In 1699, Merian and her daughter traveled to Dutch-controlled Suriname in South America, where they spent two years studying the exotic flora and fauna.

Today marks the 366th anniversary of Merian’s birth (Google is known for marking unusual iterations of milestones).

maria sibylla merian plant illustration
Maria Sibylla Merian (1647–1717) Metamorphosis insectorum Surinamensiam. . . . Amsterdam: G. Valck, 1705. Rare Book and Special Collections Division, Library of Congress (164.00.02)


maria sibylla merian illustration
Maria Sibylla Merian in Metamorphosis insectorum Surinamensium (Metamorphosis of the Insects of Suriname) Amsterdam, 1705, figure 46 Hand-colored engraving (123)

National Geographic, too, has a long history of publishing detailed nature illustrations, from field guides to maps, and from magazine features to online interactives. It’s fitting to remember that such artistry and science builds on a long tradition of work by explorers to document, and at least intellectually preserve, part of the wondrous natural world, from Audubon’s birds to Charles Darwin’s sketches.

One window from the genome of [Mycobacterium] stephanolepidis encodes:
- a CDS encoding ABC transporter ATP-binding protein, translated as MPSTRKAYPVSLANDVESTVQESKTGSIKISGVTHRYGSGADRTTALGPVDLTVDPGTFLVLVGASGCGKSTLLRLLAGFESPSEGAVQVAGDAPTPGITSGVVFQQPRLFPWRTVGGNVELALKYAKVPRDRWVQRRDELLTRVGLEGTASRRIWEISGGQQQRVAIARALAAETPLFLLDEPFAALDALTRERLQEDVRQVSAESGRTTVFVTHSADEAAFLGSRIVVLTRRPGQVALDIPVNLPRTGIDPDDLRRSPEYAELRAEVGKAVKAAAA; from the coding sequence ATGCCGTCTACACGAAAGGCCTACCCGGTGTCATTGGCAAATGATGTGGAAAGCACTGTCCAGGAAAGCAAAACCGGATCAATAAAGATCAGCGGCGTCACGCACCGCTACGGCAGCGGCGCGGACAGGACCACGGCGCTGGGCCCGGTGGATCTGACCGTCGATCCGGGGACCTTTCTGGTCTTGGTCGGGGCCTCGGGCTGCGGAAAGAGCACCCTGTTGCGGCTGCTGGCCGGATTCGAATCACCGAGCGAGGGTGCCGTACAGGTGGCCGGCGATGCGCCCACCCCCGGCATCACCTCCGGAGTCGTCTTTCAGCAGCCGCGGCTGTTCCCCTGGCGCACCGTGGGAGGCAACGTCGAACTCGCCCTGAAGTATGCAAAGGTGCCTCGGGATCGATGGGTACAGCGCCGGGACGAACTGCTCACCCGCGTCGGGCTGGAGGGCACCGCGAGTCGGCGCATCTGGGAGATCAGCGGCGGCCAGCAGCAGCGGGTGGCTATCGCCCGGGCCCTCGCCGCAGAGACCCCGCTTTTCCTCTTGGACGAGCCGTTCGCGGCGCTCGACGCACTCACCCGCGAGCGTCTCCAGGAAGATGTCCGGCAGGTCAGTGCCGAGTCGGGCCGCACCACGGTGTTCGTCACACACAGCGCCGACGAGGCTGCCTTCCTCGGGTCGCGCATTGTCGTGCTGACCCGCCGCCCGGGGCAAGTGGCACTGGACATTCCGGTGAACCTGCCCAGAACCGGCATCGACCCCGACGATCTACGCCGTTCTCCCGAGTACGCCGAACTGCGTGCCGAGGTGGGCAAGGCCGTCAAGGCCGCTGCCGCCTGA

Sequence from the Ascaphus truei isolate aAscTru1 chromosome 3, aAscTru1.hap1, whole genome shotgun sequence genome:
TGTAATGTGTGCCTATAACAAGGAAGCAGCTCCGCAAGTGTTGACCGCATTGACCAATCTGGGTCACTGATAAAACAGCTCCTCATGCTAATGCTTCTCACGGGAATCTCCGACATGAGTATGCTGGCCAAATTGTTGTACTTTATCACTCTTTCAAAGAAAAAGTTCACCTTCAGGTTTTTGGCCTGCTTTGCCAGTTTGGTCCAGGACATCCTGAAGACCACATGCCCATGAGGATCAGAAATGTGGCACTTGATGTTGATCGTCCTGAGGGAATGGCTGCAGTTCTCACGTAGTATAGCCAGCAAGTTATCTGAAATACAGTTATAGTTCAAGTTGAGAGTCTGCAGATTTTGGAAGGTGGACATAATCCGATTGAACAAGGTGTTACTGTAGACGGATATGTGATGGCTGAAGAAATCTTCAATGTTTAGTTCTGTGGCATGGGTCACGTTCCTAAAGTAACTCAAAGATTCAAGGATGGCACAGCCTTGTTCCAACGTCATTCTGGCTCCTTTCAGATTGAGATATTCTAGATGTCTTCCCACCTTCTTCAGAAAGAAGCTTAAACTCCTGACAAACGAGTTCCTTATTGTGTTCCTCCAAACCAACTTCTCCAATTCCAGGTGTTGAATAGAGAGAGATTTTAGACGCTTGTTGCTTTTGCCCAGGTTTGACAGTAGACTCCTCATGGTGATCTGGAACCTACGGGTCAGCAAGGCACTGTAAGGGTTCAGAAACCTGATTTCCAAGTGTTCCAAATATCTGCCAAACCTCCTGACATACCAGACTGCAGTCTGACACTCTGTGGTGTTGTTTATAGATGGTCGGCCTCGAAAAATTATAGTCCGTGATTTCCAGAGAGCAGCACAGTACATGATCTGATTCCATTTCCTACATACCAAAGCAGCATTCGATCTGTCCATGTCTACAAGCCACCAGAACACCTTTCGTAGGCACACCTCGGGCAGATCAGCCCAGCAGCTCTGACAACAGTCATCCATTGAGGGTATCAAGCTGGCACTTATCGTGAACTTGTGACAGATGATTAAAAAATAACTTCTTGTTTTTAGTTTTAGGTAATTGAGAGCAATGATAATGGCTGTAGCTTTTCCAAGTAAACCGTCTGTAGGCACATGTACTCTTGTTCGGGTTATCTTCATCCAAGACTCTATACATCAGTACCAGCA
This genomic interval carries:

What do you think of such illustrations in todays’ age of digital reproduction? Are they relics of the past or still relevant and useful ways to picture the world?

Update: We noticed that Merian’s drawings may have a successor in the form of recent sketching by National Geographic Emerging Explorer Dino Martins, who also studies insects. Check out this recent piece by Martins from Nairobi National Park:

Butterflies and plants illustration by Dino Martins